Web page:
He is the founder of the Miami Molecular and Clinical Otogenetic Programs, the most comprehensive research and patient care program for patients with genetic hearing loss in the world. His team has discovered 15 percent of all the new genes related to deafness in the world, and his innovations have led to exciting new ways to enhance our understanding of normal hearing and genetic aberrations that result in hearing impairments.

Liu is also known for his career-long, exemplary translational research on hereditary hearing loss from basic sciences to clinical application (bench to bedside) and, for the past three years, ranking in the top 1 percent of National Institutes of Health-funded physician-scientists in the auditory field.

As the author of more than 150 scientific papers and book chapters in highly impactful journals, including Nature GeneticsLancet, and Proceedings of the National Academy of Sciences, Liu has made landmark contributions to auditory science and his work has been cited over 4,000 times.

A professor in the Department of Ocean Sciences, Minnett was unable to attend the ceremony so his chair, Dennis A. Hansell, accepted the award in his behalf—his face covered with a Minnett mask. The real Minnett has studied satellite oceanography for more than 30 years, concentrating primarily on the remote sensing of sea­-surface temperatures from satellites and ships, the microscale effects occurring at the sea surface, and the physics of the Arctic.

He and his team deploy highly calibrated Fourier Transform Infrared Interferometers on ships to measure the emission spectra from the ocean and atmosphere. The data sets support research into the physics of the ocean surface and air‐sea exchanges, and are considered among the most important in climate change research.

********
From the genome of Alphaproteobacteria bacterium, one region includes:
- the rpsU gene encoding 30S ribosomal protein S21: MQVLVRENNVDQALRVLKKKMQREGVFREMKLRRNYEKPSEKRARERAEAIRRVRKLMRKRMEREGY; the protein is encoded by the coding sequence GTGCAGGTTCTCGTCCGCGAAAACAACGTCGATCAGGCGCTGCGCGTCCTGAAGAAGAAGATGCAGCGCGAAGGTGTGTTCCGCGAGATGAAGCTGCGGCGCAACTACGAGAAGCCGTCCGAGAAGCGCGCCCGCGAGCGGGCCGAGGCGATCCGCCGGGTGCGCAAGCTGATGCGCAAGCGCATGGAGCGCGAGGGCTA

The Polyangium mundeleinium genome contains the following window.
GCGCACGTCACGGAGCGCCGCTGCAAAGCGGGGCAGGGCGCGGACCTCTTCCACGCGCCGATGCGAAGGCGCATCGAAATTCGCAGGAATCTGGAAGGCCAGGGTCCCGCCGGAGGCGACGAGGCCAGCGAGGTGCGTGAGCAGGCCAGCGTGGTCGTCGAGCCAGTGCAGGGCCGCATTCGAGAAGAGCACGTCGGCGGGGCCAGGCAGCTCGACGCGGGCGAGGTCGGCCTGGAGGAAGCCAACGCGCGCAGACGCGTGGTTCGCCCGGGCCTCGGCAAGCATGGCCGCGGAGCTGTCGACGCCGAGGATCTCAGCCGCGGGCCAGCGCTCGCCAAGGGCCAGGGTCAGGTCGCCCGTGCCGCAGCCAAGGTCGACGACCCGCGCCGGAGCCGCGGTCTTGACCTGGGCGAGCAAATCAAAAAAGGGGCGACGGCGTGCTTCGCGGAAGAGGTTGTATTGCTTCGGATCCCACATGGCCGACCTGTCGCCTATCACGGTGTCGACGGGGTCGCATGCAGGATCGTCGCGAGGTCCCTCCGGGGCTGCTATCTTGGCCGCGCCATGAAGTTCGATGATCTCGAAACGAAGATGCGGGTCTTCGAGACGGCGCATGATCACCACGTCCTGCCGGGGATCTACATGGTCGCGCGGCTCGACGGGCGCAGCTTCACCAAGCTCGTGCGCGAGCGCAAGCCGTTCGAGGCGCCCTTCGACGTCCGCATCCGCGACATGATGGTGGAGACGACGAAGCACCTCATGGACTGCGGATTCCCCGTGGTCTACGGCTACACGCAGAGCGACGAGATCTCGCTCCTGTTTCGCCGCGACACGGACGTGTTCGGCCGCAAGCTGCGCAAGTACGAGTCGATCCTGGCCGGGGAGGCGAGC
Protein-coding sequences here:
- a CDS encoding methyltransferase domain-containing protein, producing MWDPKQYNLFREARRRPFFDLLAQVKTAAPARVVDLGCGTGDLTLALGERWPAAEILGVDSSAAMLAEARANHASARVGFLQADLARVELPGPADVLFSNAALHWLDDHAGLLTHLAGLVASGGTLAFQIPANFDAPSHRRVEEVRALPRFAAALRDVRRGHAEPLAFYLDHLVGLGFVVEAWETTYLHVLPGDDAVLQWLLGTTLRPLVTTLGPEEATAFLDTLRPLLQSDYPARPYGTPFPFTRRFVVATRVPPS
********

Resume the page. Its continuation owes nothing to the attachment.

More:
Minnett, whose three decades of sustained, high-quality research are evidenced by more than 120 peer-reviewed publications, has an “h-index” of 33, according to Google Scholar. In 2008, he was elected as the Science Team Chair of the International Group for High Resolution Sea‐Surface Temperature (GHRSST).

The recipient of many awards, including the 2014 and 2003 NASA Group Achievement Awards, he is on the editorial board of Surveys in Geophysics and associate editor of Remote Sensing of Environment. He also has held editorial responsibilities for the Oceans Encyclopedia of Remote Sensing (2007- 2013); the Cryosphere Encyclopedia of Remote Sensing (2007- 2013); the Journal of Atmospheric and Oceanic Technology (2004-2007); Remote Sensing of Environment (1999 – 2008); and Atmosphere-Oceans (2000-2001).

Over the past 15 years, Raymo, who holds six patents on technologies at the intersection of the biological, chemical, and materials sciences, has established an international reputation and a vigorous research program combining chemical synthesis, photochemistry, and supramolecular chemistry. His early research articles in PNAS and the Journal of the American Chemical Society contributed to the explosion of the general area of molecular logic gates.

These publications, together with his invited review in Advanced Materials, which already has been cited more than 400 times, are milestones in the field and helped establish Raymo’s international visibility early in his career. So, too, has a Career Award from the National Science Foundation, which has continuously supported his research since.

Altogether, his research has been cited as many as 11,907 times and his current h-index is as high as 58. The scientific impact of his findings is also evidenced by the invited lectures he delivered at the main international conferences in his research area, including the Gordon Research Conference on Photochemistry and the Gordon Research Conference on Artificial Molecular Motors and Switches.